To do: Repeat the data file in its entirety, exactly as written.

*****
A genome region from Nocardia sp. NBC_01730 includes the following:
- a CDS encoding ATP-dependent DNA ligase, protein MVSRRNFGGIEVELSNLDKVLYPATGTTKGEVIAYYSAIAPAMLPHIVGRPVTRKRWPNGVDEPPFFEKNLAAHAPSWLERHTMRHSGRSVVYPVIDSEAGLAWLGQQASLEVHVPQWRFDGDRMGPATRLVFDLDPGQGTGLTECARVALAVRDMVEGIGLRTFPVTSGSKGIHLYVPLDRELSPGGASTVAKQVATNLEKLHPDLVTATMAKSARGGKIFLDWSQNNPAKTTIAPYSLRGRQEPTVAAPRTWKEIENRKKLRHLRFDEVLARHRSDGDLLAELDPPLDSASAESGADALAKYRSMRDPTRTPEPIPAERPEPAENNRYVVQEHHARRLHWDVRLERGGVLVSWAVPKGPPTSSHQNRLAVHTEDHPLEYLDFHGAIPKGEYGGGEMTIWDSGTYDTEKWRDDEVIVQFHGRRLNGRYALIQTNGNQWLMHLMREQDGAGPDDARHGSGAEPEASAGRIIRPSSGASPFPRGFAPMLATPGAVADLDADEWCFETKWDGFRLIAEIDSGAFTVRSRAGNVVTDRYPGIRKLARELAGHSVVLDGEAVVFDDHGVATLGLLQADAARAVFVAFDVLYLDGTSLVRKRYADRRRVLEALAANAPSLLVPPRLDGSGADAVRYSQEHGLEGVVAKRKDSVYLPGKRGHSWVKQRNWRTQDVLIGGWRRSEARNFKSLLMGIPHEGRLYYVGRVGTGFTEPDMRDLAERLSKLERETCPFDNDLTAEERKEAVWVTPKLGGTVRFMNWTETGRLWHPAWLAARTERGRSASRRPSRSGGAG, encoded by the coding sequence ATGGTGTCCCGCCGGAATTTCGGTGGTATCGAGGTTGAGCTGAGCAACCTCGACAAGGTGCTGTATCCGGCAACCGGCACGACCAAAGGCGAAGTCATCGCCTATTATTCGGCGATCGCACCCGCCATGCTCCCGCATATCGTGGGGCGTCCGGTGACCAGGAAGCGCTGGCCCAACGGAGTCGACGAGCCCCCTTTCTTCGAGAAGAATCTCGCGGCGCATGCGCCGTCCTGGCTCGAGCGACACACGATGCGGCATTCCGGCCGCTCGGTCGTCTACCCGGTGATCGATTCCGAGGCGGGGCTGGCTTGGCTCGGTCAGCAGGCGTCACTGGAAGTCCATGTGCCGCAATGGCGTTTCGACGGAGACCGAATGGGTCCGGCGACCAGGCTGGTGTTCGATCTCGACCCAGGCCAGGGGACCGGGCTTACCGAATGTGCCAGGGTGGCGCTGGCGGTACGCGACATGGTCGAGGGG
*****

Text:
A genome region from Nocardia sp. NBC_01730 includes the following:
- a CDS encoding ATP-dependent DNA ligase, protein MVSRRNFGGIEVELSNLDKVLYPATGTTKGEVIAYYSAIAPAMLPHIVGRPVTRKRWPNGVDEPPFFEKNLAAHAPSWLERHTMRHSGRSVVYPVIDSEAGLAWLGQQASLEVHVPQWRFDGDRMGPATRLVFDLDPGQGTGLTECARVALAVRDMVEGIGLRTFPVTSGSKGIHLYVPLDRELSPGGASTVAKQVATNLEKLHPDLVTATMAKSARGGKIFLDWSQNNPAKTTIAPYSLRGRQEPTVAAPRTWKEIENRKKLRHLRFDEVLARHRSDGDLLAELDPPLDSASAESGADALAKYRSMRDPTRTPEPIPAERPEPAENNRYVVQEHHARRLHWDVRLERGGVLVSWAVPKGPPTSSHQNRLAVHTEDHPLEYLDFHGAIPKGEYGGGEMTIWDSGTYDTEKWRDDEVIVQFHGRRLNGRYALIQTNGNQWLMHLMREQDGAGPDDARHGSGAEPEASAGRIIRPSSGASPFPRGFAPMLATPGAVADLDADEWCFETKWDGFRLIAEIDSGAFTVRSRAGNVVTDRYPGIRKLARELAGHSVVLDGEAVVFDDHGVATLGLLQADAARAVFVAFDVLYLDGTSLVRKRYADRRRVLEALAANAPSLLVPPRLDGSGADAVRYSQEHGLEGVVAKRKDSVYLPGKRGHSWVKQRNWRTQDVLIGGWRRSEARNFKSLLMGIPHEGRLYYVGRVGTGFTEPDMRDLAERLSKLERETCPFDNDLTAEERKEAVWVTPKLGGTVRFMNWTETGRLWHPAWLAARTERGRSASRRPSRSGGAG, encoded by the coding sequence ATGGTGTCCCGCCGGAATTTCGGTGGTATCGAGGTTGAGCTGAGCAACCTCGACAAGGTGCTGTATCCGGCAACCGGCACGACCAAAGGCGAAGTCATCGCCTATTATTCGGCGATCGCACCCGCCATGCTCCCGCATATCGTGGGGCGTCCGGTGACCAGGAAGCGCTGGCCCAACGGAGTCGACGAGCCCCCTTTCTTCGAGAAGAATCTCGCGGCGCATGCGCCGTCCTGGCTCGAGCGACACACGATGCGGCATTCCGGCCGCTCGGTCGTCTACCCGGTGATCGATTCCGAGGCGGGGCTGGCTTGGCTCGGTCAGCAGGCGTCACTGGAAGTCCATGTGCCGCAATGGCGTTTCGACGGAGACCGAATGGGTCCGGCGACCAGGCTGGTGTTCGATCTCGACCCAGGCCAGGGGACCGGGCTTACCGAATGTGCCAGGGTGGCGCTGGCGGTACGCGACATGGTCGAGGGG